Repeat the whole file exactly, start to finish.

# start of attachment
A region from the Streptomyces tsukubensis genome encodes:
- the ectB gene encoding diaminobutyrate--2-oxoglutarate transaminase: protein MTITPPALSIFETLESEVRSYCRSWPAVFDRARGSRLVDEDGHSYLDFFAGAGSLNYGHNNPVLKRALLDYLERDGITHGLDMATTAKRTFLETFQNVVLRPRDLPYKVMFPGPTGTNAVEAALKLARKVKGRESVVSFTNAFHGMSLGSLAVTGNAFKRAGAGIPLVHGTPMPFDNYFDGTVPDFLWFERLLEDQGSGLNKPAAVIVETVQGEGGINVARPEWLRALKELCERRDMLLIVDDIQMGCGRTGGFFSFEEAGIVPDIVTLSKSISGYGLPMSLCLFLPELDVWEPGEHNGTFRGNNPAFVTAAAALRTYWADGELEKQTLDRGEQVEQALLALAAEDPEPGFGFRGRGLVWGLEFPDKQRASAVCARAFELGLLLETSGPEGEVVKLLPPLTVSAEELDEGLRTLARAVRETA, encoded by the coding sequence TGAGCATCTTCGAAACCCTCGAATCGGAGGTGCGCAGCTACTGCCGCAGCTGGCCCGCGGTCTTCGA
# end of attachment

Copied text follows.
A region from the Streptomyces tsukubensis genome encodes:
- the ectB gene encoding diaminobutyrate--2-oxoglutarate transaminase: protein MTITPPALSIFETLESEVRSYCRSWPAVFDRARGSRLVDEDGHSYLDFFAGAGSLNYGHNNPVLKRALLDYLERDGITHGLDMATTAKRTFLETFQNVVLRPRDLPYKVMFPGPTGTNAVEAALKLARKVKGRESVVSFTNAFHGMSLGSLAVTGNAFKRAGAGIPLVHGTPMPFDNYFDGTVPDFLWFERLLEDQGSGLNKPAAVIVETVQGEGGINVARPEWLRALKELCERRDMLLIVDDIQMGCGRTGGFFSFEEAGIVPDIVTLSKSISGYGLPMSLCLFLPELDVWEPGEHNGTFRGNNPAFVTAAAALRTYWADGELEKQTLDRGEQVEQALLALAAEDPEPGFGFRGRGLVWGLEFPDKQRASAVCARAFELGLLLETSGPEGEVVKLLPPLTVSAEELDEGLRTLARAVRETA, encoded by the coding sequence TGAGCATCTTCGAAACCCTCGAATCGGAGGTGCGCAGCTACTGCCGCAGCTGGCCCGCGGTCTTCGA